A Banbury veteran of the Second World War Normandy campaigns shook hands with royalty and political leaders at last week’s 70th anniversary of D-Day celebrations.
Reg Charles, 91, who has lived most of his life around Banbury and was drafted into the Oxon and Bucks Light Infantry regiment in 1942, met Prince Charles and the Duchess of Cornwall, Prime Minister David Cameron and Labour leader Ed Milliband during the celebrations at Bayeux Cathedral and the Normandy beaches last Thursday and Friday.
Mr Charles, who fought with the regiment’s first battalion in the campaign to liberate mainland Europe from July 1944 and served in such encounters as the Battle of the Bulge, said he felt ‘quite emotional’ taking part in the veterans’ parades.
“It was wonderful. All these people were lining the streets. It felt like when we liberated some of the villages in France,” he said.
Mr Charles, who rose to the rank of Corporal before being discharged in 1945 after reaching Berlin, attended the ceremonies with his daughter and son-in-law with whom he now lives in the West Country.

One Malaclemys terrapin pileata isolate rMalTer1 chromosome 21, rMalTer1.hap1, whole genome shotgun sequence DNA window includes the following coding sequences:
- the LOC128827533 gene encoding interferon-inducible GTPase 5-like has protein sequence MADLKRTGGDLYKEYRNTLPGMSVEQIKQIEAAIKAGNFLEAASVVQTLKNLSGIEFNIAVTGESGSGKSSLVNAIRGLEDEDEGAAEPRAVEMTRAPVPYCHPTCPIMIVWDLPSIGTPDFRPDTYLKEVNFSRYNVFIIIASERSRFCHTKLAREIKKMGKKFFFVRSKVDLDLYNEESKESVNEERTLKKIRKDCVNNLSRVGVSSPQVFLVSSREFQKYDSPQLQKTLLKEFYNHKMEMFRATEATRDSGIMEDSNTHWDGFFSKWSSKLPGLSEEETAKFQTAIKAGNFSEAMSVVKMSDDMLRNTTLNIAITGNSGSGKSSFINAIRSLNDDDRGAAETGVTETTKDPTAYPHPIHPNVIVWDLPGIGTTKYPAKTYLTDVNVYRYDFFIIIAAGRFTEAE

A driver by trade, he recalls the moment when he arrived in France only to be told to ‘grab a bag of hand grenades’ as they were in need of infantry, not drivers.
His unit travelled through Belgium and Holland before taking part in the Battle of the Bulge, where he recalls driving twice each day through a minefield to deliver food to a forward troop unit.
They then crossed the Rhine and reached Hamburg. Mr Charles said: “Every time we went into an attack we were more nervous than the one before.” He estimates 50 per cent of his unit were killed during the liberation campaign.